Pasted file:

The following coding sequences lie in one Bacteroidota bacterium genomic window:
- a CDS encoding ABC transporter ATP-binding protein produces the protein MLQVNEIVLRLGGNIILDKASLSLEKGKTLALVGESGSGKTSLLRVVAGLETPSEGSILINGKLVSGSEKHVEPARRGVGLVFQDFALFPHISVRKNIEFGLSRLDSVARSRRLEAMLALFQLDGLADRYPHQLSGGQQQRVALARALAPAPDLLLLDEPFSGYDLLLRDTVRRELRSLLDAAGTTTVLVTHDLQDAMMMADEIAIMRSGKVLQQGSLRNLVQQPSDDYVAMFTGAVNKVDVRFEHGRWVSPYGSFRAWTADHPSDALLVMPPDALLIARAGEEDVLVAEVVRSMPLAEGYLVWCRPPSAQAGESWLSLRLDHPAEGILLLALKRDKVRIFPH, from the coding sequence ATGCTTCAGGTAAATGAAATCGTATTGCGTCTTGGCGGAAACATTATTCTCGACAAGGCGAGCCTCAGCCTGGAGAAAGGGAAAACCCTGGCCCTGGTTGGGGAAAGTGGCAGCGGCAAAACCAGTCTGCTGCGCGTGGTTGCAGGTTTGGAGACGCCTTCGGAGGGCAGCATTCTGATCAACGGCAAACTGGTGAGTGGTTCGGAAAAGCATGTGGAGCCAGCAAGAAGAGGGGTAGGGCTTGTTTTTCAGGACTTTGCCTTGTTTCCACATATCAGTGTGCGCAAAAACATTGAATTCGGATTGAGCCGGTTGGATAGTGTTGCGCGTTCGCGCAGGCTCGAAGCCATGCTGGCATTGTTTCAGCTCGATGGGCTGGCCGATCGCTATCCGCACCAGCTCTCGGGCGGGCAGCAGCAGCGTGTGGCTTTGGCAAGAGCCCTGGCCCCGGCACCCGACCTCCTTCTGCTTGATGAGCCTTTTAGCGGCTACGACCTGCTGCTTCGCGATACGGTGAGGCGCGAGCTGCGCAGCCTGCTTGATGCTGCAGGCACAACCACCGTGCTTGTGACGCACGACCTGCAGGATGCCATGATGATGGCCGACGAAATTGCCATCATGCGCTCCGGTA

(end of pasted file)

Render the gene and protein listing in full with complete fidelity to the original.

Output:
The following coding sequences lie in one Bacteroidota bacterium genomic window:
- a CDS encoding ABC transporter ATP-binding protein produces the protein MLQVNEIVLRLGGNIILDKASLSLEKGKTLALVGESGSGKTSLLRVVAGLETPSEGSILINGKLVSGSEKHVEPARRGVGLVFQDFALFPHISVRKNIEFGLSRLDSVARSRRLEAMLALFQLDGLADRYPHQLSGGQQQRVALARALAPAPDLLLLDEPFSGYDLLLRDTVRRELRSLLDAAGTTTVLVTHDLQDAMMMADEIAIMRSGKVLQQGSLRNLVQQPSDDYVAMFTGAVNKVDVRFEHGRWVSPYGSFRAWTADHPSDALLVMPPDALLIARAGEEDVLVAEVVRSMPLAEGYLVWCRPPSAQAGESWLSLRLDHPAEGILLLALKRDKVRIFPH, from the coding sequence ATGCTTCAGGTAAATGAAATCGTATTGCGTCTTGGCGGAAACATTATTCTCGACAAGGCGAGCCTCAGCCTGGAGAAAGGGAAAACCCTGGCCCTGGTTGGGGAAAGTGGCAGCGGCAAAACCAGTCTGCTGCGCGTGGTTGCAGGTTTGGAGACGCCTTCGGAGGGCAGCATTCTGATCAACGGCAAACTGGTGAGTGGTTCGGAAAAGCATGTGGAGCCAGCAAGAAGAGGGGTAGGGCTTGTTTTTCAGGACTTTGCCTTGTTTCCACATATCAGTGTGCGCAAAAACATTGAATTCGGATTGAGCCGGTTGGATAGTGTTGCGCGTTCGCGCAGGCTCGAAGCCATGCTGGCATTGTTTCAGCTCGATGGGCTGGCCGATCGCTATCCGCACCAGCTCTCGGGCGGGCAGCAGCAGCGTGTGGCTTTGGCAAGAGCCCTGGCCCCGGCACCCGACCTCCTTCTGCTTGATGAGCCTTTTAGCGGCTACGACCTGCTGCTTCGCGATACGGTGAGGCGCGAGCTGCGCAGCCTGCTTGATGCTGCAGGCACAACCACCGTGCTTGTGACGCACGACCTGCAGGATGCCATGATGATGGCCGACGAAATTGCCATCATGCGCTCCGGTA